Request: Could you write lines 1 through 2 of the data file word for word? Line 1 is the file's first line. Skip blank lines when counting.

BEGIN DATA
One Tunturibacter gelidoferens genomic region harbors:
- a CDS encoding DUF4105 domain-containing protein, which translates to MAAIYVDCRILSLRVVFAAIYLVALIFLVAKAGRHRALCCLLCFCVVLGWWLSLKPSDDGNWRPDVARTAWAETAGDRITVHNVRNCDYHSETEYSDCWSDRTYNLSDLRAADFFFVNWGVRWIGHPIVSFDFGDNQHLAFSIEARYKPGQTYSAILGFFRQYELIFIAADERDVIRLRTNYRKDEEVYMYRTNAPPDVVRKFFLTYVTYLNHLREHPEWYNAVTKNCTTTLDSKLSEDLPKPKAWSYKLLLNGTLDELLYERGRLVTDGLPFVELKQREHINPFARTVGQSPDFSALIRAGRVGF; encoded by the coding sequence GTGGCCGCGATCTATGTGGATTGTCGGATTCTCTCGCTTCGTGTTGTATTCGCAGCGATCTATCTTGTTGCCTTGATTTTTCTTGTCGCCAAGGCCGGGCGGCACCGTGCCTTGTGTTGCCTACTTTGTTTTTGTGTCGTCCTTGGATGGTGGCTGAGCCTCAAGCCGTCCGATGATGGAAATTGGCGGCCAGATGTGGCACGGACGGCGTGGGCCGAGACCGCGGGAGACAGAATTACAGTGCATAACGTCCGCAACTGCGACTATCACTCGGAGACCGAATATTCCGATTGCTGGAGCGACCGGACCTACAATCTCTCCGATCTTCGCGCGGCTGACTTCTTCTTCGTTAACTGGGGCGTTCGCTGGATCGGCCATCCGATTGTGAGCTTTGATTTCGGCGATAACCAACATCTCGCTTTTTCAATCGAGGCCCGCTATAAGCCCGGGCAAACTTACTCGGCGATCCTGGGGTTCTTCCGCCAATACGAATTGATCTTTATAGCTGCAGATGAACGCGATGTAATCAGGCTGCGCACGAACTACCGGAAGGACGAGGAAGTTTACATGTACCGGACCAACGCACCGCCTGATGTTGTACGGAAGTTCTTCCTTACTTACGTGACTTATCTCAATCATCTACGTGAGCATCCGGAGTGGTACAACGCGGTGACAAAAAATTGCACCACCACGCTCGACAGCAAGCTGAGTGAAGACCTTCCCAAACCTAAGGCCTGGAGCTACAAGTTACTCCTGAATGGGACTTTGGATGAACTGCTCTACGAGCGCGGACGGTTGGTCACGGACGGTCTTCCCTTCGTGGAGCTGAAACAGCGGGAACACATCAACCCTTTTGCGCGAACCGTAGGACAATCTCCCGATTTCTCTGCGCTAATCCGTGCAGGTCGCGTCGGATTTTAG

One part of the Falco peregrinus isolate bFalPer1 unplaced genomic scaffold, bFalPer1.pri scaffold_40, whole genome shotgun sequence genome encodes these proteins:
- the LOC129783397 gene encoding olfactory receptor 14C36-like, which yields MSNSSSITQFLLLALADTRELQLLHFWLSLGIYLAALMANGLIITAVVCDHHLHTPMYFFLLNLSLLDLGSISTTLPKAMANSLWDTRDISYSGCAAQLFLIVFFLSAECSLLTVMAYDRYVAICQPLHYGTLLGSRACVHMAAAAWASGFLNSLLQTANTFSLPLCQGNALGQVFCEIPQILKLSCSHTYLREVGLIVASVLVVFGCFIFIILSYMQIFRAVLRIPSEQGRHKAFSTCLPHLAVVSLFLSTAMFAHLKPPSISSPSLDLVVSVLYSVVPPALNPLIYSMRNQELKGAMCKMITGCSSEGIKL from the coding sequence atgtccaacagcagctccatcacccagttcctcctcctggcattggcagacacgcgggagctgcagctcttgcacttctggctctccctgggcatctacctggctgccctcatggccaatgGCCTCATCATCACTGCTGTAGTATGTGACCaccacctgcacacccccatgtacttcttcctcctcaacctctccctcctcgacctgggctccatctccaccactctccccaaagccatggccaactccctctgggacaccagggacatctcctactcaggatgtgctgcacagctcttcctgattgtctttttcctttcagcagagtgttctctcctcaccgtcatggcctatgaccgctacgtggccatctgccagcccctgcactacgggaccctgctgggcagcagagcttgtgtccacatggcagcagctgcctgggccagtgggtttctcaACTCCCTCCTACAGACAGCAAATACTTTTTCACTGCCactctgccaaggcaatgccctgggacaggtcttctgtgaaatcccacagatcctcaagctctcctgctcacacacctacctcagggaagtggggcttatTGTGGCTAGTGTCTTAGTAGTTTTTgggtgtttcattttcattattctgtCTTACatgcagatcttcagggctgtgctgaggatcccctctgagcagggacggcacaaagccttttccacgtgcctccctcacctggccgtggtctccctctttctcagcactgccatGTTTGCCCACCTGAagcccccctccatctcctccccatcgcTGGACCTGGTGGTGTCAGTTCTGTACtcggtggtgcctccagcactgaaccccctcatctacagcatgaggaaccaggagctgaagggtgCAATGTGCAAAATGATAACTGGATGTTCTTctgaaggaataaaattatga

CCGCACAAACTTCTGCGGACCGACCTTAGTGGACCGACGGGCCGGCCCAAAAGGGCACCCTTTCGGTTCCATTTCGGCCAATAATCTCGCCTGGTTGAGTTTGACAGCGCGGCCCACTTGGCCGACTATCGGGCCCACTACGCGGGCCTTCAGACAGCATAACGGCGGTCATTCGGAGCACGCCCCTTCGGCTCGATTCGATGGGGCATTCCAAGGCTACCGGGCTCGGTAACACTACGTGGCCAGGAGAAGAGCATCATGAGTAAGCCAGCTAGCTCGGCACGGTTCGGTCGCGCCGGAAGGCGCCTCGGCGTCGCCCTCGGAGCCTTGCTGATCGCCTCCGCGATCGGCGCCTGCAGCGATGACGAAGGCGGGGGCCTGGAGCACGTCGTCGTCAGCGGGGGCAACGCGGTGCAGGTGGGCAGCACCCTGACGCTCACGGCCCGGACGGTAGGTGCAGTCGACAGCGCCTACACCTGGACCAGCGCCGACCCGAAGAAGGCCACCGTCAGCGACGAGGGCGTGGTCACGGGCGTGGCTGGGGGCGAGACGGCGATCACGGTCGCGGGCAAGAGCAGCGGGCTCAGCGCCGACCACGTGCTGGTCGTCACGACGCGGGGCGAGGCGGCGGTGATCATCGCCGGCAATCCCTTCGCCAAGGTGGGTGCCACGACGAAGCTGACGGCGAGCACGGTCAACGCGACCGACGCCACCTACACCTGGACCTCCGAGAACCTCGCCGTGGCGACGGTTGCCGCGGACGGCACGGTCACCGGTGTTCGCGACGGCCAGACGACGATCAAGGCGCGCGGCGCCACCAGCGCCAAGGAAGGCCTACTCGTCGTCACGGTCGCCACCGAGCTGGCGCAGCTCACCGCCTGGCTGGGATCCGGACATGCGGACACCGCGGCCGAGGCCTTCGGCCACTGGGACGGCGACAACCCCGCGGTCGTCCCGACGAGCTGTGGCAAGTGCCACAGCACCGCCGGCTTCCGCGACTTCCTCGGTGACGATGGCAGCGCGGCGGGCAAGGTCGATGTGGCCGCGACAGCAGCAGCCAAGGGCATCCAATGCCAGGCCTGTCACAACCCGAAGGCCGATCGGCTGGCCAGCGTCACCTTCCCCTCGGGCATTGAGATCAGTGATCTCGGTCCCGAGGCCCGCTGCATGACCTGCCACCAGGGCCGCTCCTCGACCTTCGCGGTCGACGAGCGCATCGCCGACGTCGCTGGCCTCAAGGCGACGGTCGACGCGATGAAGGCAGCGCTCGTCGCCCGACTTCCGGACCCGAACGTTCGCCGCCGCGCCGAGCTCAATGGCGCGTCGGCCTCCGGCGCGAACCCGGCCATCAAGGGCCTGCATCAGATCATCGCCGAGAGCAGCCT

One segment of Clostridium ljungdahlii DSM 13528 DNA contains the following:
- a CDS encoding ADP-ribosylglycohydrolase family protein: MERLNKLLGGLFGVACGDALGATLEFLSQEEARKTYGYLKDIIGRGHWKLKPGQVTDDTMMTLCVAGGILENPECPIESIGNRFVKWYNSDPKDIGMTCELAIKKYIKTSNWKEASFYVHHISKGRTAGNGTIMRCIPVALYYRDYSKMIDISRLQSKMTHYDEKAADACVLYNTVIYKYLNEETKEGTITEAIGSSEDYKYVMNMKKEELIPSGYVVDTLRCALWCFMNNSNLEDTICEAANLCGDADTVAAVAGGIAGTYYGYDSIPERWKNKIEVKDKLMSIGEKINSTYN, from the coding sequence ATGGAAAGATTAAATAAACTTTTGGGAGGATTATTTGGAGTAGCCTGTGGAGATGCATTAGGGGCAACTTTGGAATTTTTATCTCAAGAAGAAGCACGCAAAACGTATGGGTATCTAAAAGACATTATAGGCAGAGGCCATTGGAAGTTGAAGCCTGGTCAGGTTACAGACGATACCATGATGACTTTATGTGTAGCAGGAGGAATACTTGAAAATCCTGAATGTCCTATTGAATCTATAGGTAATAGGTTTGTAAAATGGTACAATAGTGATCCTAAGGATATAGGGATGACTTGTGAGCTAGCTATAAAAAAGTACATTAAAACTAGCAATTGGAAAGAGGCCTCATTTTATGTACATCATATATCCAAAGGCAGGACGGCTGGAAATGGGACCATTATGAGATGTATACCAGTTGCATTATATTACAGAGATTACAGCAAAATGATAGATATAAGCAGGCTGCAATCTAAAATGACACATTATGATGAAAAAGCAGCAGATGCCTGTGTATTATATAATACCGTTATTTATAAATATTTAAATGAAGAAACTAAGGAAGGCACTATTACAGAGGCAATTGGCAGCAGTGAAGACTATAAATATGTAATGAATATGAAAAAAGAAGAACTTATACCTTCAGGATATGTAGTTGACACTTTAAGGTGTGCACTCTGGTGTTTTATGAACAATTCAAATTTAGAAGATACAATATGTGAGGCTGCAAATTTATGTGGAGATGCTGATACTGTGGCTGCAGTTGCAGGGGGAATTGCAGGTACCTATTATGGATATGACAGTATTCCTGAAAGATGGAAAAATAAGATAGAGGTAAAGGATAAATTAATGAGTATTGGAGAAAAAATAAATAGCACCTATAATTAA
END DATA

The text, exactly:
One Tunturibacter gelidoferens genomic region harbors:
- a CDS encoding DUF4105 domain-containing protein, which translates to MAAIYVDCRILSLRVVFAAIYLVALIFLVAKAGRHRALCCLLCFCVVLGWWLSLKPSDDGNWRPDVARTAWAETAGDRITVHNVRNCDYHSETEYSDCWSDRTYNLSDLRAADFFFVNWGVRWIGHPIVSFDFGDNQHLAFSIEARYKPGQTYSAILGFFRQYELIFIAADERDVIRLRTNYRKDEEVYMYRTNAPPDVVRKFFLTYVTYLNHLREHPEWYNAVTKNCTTTLDSKLSEDLPKPKAWSYKLLLNGTLDELLYERGRLVTDGLPFVELKQREHINPFARTVGQSPDFSALIRAGRVGF; encoded by the coding sequence GTGGCCGCGATCTATGTGGATTGTCGGATTCTCTCGCTTCGTGTTGTATTCGCAGCGATCTATCTTGTTGCCTTGATTTTTCTTGTCGCCAAGGCCGGGCGGCACCGTGCCTTGTGTTGCCTACTTTGTTTTTGTGTCGTCCTTGGATGGTGGCTGAGCCTCAAGCCGTCCGATGATGGAAATTGGCGGCCAGATGTGGCACGGACGGCGTGGGCCGAGACCGCGGGAGACAGAATTACAGTGCATAACGTCCGCAACTGCGACTATCACTCGGAGACCGAATATTCCGATTGCTGGAGCGACCGGACCTACAATCTCTCCGATCTTCGCGCGGCTGACTTCTTCTTCGTTAACTGGGGCGTTCGCTGGATCGGCCATCCGATTGTGAGCTTTGATTTCGGCGATAACCAACATCTCGCTTTTTCAATCGAGGCCCGCTATAAGCCCGGGCAAACTTACTCGGCGATCCTGGGGTTCTTCCGCCAATACGAATTGATCTTTATAGCTGCAGATGAACGCGATGTAATCAGGCTGCGCACGAACTACCGGAAGGACGAGGAAGTTTACATGTACCGGACCAACGCACCGCCTGATGTTGTACGGAAGTTCTTCCTTACTTACGTGACTTATCTCAATCATCTACGTGAGCATCCGGAGTGGTACAACGCGGTGACAAAAAATTGCACCACCACGCTCGACAGCAAGCTGAGTGAAGACCTTCCCAAACCTAAGGCCTGGAGCTACAAGTTACTCCTGAATGGGACTTTGGATGAACTGCTCTACGAGCGCGGACGGTTGGTCACGGACGGTCTTCCCTTCGTGGAGCTGAAACAGCGGGAACACATCAACCCTTTTGCGCGAACCGTAGGACAATCTCCCGATTTCTCTGCGCTAATCCGTGCAGGTCGCGTCGGATTTTAG